As this country has evolved, so to this dream. This dream is about finding comfort in the idea that we live in a country where there is opportunity for all and regardless of your race, creed, sex, class or the family you were born into, through hard work and determination you can create the life you want. However, for many, the American Dream is beginning to feel like the American Nightmare, a sick illusion of hope in a world full of fear, hostility and inequality relative to times past. Just as James Truslow Adams inspired a nation coming out of the Great Depression in his book Epic of America by first coining and describing the American Dream, our nation today, one coming out of its own era of financial despair, needs a reimagining of the American Dream.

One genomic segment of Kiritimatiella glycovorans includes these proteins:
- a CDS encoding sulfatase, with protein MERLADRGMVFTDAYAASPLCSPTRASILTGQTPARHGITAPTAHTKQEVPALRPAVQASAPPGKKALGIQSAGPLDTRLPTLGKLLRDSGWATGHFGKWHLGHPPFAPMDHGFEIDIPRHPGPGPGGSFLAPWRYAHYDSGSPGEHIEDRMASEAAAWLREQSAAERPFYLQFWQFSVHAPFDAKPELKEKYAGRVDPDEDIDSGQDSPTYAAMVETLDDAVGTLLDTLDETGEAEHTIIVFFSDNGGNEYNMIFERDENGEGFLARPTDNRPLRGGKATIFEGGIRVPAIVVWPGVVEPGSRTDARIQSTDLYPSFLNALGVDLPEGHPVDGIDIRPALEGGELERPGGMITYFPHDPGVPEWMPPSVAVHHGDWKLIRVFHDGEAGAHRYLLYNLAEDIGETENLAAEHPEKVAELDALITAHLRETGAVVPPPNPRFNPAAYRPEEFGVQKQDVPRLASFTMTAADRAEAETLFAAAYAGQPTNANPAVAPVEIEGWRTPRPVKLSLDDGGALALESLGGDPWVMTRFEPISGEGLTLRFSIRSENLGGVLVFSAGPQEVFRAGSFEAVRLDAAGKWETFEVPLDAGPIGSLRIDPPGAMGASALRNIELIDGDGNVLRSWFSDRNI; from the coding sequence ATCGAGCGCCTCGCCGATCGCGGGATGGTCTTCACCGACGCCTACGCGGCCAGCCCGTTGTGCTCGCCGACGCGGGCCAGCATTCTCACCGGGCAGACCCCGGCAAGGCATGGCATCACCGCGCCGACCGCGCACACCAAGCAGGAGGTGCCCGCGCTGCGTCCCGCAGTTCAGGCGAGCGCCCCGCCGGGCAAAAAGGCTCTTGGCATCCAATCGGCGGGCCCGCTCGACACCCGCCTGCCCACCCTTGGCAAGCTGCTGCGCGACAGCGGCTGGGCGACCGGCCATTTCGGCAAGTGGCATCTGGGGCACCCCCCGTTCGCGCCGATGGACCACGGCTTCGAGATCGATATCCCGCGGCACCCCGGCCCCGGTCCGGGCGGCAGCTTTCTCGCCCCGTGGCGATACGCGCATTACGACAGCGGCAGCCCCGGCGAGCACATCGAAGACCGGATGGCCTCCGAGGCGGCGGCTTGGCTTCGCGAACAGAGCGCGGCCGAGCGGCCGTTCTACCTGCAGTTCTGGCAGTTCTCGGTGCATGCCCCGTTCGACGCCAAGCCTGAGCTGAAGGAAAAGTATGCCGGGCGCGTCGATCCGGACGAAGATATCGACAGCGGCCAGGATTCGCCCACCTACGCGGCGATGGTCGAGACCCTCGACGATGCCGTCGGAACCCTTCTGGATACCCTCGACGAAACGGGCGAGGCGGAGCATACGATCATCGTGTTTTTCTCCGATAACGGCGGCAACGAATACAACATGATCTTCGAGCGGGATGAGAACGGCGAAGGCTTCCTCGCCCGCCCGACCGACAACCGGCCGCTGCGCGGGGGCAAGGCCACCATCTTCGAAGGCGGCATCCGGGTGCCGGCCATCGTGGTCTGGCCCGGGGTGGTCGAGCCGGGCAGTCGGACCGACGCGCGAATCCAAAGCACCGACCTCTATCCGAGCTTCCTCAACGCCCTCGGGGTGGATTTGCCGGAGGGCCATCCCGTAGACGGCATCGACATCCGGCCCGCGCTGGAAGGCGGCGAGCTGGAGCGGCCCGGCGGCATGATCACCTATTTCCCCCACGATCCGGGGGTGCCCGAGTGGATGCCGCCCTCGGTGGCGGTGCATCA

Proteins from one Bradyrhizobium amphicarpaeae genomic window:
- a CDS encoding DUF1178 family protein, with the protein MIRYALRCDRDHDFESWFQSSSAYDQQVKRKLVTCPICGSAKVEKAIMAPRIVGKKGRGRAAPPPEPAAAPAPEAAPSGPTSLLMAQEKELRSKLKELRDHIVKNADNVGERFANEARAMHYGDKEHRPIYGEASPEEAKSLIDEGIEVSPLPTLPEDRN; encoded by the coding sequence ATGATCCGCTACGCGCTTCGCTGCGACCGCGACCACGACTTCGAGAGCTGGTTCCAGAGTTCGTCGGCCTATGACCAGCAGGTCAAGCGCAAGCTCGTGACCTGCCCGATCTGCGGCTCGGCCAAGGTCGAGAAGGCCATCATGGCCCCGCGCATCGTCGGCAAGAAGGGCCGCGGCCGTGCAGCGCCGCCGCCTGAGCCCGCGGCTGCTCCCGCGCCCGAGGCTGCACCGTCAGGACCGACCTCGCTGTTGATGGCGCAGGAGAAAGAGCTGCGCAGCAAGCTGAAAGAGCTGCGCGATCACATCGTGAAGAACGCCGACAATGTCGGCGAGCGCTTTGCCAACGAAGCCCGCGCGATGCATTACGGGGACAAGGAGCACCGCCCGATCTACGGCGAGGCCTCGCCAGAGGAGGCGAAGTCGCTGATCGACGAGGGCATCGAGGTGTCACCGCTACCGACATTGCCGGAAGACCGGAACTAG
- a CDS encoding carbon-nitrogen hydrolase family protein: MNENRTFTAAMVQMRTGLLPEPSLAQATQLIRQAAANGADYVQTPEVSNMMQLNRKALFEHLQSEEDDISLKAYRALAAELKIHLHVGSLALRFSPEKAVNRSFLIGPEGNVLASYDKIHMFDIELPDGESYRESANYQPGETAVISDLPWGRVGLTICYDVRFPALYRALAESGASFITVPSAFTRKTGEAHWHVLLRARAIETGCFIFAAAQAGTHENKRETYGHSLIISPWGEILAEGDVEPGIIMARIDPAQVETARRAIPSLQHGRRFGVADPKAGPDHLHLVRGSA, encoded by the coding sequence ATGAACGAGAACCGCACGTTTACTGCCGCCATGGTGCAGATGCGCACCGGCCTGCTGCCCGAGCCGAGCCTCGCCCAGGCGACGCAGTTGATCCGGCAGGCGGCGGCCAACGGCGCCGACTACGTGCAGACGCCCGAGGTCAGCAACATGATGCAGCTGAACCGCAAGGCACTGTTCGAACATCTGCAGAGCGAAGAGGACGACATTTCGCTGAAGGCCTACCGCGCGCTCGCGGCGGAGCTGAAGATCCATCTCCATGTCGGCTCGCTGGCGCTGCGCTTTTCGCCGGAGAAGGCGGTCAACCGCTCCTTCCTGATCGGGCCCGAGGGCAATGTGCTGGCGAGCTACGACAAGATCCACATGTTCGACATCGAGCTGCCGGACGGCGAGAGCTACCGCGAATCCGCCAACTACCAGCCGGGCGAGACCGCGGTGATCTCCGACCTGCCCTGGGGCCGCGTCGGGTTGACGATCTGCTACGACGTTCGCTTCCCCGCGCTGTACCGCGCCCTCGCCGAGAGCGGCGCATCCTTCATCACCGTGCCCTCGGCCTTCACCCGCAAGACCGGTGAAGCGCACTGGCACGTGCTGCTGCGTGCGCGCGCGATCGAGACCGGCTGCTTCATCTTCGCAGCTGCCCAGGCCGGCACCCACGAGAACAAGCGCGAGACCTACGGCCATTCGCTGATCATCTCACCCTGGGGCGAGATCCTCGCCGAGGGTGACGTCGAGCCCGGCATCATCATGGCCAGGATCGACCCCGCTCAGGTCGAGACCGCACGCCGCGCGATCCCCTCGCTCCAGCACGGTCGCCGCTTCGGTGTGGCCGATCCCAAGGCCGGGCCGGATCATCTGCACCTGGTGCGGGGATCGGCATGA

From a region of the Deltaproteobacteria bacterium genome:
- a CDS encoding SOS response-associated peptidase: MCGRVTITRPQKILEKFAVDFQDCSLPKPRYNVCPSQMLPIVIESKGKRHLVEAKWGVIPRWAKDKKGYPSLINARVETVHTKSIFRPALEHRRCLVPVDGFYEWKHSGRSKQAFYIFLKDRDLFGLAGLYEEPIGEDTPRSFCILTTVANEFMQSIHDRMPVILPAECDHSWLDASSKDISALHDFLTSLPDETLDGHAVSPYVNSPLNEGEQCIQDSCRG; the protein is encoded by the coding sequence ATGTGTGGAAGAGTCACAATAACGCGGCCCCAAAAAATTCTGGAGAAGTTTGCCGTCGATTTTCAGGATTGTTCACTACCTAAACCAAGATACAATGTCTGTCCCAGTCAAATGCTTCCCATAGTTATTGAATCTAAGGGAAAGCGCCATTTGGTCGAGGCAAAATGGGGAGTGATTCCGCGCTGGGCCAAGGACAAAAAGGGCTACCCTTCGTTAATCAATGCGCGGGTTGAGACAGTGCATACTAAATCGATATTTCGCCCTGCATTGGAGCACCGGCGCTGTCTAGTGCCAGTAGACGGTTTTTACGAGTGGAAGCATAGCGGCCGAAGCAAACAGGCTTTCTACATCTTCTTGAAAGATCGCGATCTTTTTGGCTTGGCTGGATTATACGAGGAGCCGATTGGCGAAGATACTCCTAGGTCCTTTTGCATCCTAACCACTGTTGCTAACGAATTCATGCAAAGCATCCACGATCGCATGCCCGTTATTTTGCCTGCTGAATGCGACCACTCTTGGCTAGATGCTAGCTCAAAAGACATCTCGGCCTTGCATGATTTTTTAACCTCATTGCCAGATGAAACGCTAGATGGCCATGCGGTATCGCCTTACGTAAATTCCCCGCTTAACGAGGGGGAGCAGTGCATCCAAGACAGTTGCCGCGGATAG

The generation that emerged following the first references to the American Dream was the generation that helped save the world from the evil that prompted WWII. This generations’ ethos was all about hard work, it was about survival, it was about creating a better future for their children, and their attitudes are what came to define the American Dream. Overtime, this generations children evolved the dream to include a greater emphasis on the pursuit of happiness. Happiness was not necessarily hard work, it was also about working the jobs you wanted and having time to enjoy the efforts of your labor with the ones you loved most. As the country continued to mature, this third generation of the post-Great Depression American Dream became the first to truly reap the rewards of the sacrifices of the first generation; the world they lived in was evidence of the success of their grandparents. This generation of people was promised the American Dream was finally the American Reality.